We still have a lot of work ahead - even with 20,000 IBMers now using IBM Verse and mail in the cloud, that means we are only part of the way there. In Q3, we will kick off a formal effort to transition our premises IBM Connections environment to Connections Cloud. Some 20% of IBM has been using Connections Cloud for collaboration, and 100% for e-meetings, so a lot of the plumbing is there. Verse makes the integration with Connections Cloud a requirement and a benefit, so we want to move the whole workload there over the next 12 months. And of course there will be new features and innovations in both Verse and Connections, which will mark a major improvement for IBMers - innovation available when ready, not waiting for a rollout.

In coming blogs, some topics I would like to write about include user experience/acceptance, change management, cloud deployment challenges (yes we have some like everyone else), integration, and all the other things that go along with this project. If you have topics you'd like to hear about, please let me know in the comments. Of course if you are in Australia, we can chat about it later this week - at INFORM 2015, where I will be speaking on this topic on Thursday morning.

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  1. 1  Eric Mack http://www.NotesOnProductivity.com |

    Thanks for sharing this, Ed. I've been most curious to see how this progresses both from a user training/adoption perspective and from an overall impact on productivity. I'm most interested in worker productivity and how that is being measured to support any future ROI evaluations. Keep up the good work.

    Eric

  1. 2  Tinus Riyanto  |

    Ed, could you elaborate more on how you push the user adaption. Since this is a top down decision I imagine many IBM personnel are grumbling since they are being forced to adapt to a new way to work. Any experience on how you ease their transition or attract bold people to sign up on this ?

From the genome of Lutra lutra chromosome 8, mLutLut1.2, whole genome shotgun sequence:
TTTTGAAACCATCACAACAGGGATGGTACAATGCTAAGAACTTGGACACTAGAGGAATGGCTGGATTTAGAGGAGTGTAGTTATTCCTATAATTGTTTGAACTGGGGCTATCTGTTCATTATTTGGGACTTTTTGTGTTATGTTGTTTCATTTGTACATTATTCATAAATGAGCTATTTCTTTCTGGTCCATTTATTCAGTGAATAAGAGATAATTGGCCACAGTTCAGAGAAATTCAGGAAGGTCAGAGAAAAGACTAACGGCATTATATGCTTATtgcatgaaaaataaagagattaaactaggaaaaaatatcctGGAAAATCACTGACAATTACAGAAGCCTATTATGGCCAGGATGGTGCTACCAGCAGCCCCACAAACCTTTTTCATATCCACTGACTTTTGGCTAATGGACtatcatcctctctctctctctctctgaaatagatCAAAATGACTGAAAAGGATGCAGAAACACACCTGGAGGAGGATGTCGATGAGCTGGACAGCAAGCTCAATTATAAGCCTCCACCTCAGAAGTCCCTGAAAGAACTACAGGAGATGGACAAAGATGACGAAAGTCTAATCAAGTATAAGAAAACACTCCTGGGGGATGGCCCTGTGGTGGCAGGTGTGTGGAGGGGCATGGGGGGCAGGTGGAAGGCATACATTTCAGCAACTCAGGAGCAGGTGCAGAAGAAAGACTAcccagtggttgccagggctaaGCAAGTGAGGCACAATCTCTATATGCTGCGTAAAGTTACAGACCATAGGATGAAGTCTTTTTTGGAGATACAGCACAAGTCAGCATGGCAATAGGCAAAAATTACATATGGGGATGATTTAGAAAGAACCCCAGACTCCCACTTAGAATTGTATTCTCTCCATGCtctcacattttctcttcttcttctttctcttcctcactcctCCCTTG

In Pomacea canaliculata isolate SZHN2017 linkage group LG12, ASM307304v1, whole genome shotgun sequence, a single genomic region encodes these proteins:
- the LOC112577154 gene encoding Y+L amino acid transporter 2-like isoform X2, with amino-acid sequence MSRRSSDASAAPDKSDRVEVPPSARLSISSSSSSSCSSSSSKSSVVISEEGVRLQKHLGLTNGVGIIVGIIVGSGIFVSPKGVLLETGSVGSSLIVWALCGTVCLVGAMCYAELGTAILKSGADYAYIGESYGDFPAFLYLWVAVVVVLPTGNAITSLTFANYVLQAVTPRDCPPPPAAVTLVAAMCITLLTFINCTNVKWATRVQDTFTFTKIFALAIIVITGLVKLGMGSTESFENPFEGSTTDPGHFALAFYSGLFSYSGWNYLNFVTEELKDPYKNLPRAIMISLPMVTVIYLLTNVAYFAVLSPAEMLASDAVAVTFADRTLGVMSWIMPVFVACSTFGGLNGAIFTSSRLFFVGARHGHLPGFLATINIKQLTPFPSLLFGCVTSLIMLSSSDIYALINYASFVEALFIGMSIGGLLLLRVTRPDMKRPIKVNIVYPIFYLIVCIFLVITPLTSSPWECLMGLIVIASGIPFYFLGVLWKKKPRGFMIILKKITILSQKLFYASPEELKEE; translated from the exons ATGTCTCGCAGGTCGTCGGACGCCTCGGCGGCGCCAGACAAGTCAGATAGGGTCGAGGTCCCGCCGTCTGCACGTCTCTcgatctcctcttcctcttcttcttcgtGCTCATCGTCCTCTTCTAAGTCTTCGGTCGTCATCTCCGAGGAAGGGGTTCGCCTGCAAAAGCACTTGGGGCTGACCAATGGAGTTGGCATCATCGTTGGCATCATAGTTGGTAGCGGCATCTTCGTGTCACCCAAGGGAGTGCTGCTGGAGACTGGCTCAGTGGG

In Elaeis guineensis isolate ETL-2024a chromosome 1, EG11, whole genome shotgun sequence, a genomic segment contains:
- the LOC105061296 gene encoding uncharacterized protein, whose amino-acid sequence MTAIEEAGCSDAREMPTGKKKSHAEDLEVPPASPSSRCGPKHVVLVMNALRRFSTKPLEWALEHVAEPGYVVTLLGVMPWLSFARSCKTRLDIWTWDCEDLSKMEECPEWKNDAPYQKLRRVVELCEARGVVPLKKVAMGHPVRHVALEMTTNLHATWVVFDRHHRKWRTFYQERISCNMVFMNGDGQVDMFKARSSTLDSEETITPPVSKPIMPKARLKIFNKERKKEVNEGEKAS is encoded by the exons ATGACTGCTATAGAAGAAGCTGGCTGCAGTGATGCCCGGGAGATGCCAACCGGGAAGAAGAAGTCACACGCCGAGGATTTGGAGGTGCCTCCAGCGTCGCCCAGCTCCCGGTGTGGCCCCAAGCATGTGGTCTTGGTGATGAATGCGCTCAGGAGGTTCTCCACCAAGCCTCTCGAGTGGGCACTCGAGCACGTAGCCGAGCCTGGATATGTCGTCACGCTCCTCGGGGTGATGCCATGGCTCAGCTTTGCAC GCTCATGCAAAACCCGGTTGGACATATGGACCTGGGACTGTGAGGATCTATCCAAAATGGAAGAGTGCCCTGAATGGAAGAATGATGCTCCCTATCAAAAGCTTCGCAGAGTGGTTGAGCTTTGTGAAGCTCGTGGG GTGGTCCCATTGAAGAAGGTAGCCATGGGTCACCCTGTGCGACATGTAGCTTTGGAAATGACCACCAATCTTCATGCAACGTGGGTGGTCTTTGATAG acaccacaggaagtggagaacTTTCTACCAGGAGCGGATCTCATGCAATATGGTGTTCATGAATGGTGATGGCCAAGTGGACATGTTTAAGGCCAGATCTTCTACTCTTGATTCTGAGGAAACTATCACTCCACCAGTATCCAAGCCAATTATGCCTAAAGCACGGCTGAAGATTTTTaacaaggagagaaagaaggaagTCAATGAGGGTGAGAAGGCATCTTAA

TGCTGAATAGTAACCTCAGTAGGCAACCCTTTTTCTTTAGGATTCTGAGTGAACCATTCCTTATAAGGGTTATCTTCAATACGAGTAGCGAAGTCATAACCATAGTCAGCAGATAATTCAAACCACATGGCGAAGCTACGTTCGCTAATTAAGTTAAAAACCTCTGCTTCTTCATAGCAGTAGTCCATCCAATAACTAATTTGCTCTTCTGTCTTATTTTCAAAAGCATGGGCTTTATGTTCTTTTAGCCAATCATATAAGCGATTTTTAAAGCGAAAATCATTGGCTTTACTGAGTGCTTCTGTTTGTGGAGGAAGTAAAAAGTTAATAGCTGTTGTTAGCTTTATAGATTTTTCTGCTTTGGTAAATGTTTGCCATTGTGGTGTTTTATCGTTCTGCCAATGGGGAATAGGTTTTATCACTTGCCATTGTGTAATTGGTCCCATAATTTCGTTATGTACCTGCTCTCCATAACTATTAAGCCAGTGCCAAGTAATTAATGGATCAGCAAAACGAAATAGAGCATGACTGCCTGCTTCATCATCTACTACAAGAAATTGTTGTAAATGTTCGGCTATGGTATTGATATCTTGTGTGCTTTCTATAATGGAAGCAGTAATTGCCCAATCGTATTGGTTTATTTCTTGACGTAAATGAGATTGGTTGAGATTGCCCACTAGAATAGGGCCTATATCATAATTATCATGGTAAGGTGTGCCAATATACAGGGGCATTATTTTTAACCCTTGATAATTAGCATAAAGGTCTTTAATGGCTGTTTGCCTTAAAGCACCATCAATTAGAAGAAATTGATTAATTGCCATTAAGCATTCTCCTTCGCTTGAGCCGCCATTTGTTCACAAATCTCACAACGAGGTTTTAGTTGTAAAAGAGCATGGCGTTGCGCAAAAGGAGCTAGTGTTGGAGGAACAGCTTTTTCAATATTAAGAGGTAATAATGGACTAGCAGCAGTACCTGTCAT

By the way, when is ASEAN due ? My local IBM friends have been trying to get into Verse since the launch date :D

  1. 3  Ed Brill http://www.edbrill.com |

    @2 Tinus, actually, I don't hear much grumbling. We have a couple of pretty nice carrots (incentives), which I discuss in the presentation that I linked:

    - Better external collaboration

    - Access to new features immediately (no more rollouts or deployments) plus all the innovation of Verse

    - Get out of "mail jail" (mailbox quotas of the premises-based email environment)

    An IBMer moving to the cloud for mail can continue to do everything they do today in Notes with no change, just the plus of the new mailbox quota. So we are encountering some resistance, but not much because the go-to destination offers so many benefits over where we've been.

  1. 4  Ed Brill http://www.edbrill.com |

    Oh and ASEAN is starting now and will continue through Q3 and Q4.

  1. 5  Alin  |

    how do you deal with the archives of the users when you move to cloud?

  1. 6  Luis Benitez http://www.lbenitez.com |

    @Alin, in my personal experience, I still have my archives and my Notes client continues to work just like it did when my mail was hosted on prem. The only difference is that when I launch the Notes client, the mail is now hosted in our cloud as opposed to inside IBM firewall. In other words, from an end user perspective it's just like my mail server changed. Everything else continues to be pretty much the same. Now with Verse, I find myself launching the Notes app maybe once a week. Hope this helps.